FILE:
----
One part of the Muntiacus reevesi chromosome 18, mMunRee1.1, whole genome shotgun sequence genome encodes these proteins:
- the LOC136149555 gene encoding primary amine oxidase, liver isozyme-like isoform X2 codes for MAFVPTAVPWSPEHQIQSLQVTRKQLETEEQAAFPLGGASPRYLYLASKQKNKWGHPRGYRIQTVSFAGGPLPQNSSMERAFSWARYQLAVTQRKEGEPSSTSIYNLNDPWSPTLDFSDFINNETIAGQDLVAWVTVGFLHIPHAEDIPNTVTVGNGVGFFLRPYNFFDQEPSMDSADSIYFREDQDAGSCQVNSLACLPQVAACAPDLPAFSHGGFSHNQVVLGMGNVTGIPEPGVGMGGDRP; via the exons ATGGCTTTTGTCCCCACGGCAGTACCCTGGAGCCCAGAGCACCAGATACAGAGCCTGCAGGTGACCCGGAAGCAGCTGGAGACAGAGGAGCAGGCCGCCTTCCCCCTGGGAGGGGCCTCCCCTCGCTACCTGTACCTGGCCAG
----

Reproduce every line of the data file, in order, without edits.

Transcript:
One part of the Muntiacus reevesi chromosome 18, mMunRee1.1, whole genome shotgun sequence genome encodes these proteins:
- the LOC136149555 gene encoding primary amine oxidase, liver isozyme-like isoform X2 codes for MAFVPTAVPWSPEHQIQSLQVTRKQLETEEQAAFPLGGASPRYLYLASKQKNKWGHPRGYRIQTVSFAGGPLPQNSSMERAFSWARYQLAVTQRKEGEPSSTSIYNLNDPWSPTLDFSDFINNETIAGQDLVAWVTVGFLHIPHAEDIPNTVTVGNGVGFFLRPYNFFDQEPSMDSADSIYFREDQDAGSCQVNSLACLPQVAACAPDLPAFSHGGFSHNQVVLGMGNVTGIPEPGVGMGGDRP; via the exons ATGGCTTTTGTCCCCACGGCAGTACCCTGGAGCCCAGAGCACCAGATACAGAGCCTGCAGGTGACCCGGAAGCAGCTGGAGACAGAGGAGCAGGCCGCCTTCCCCCTGGGAGGGGCCTCCCCTCGCTACCTGTACCTGGCCAG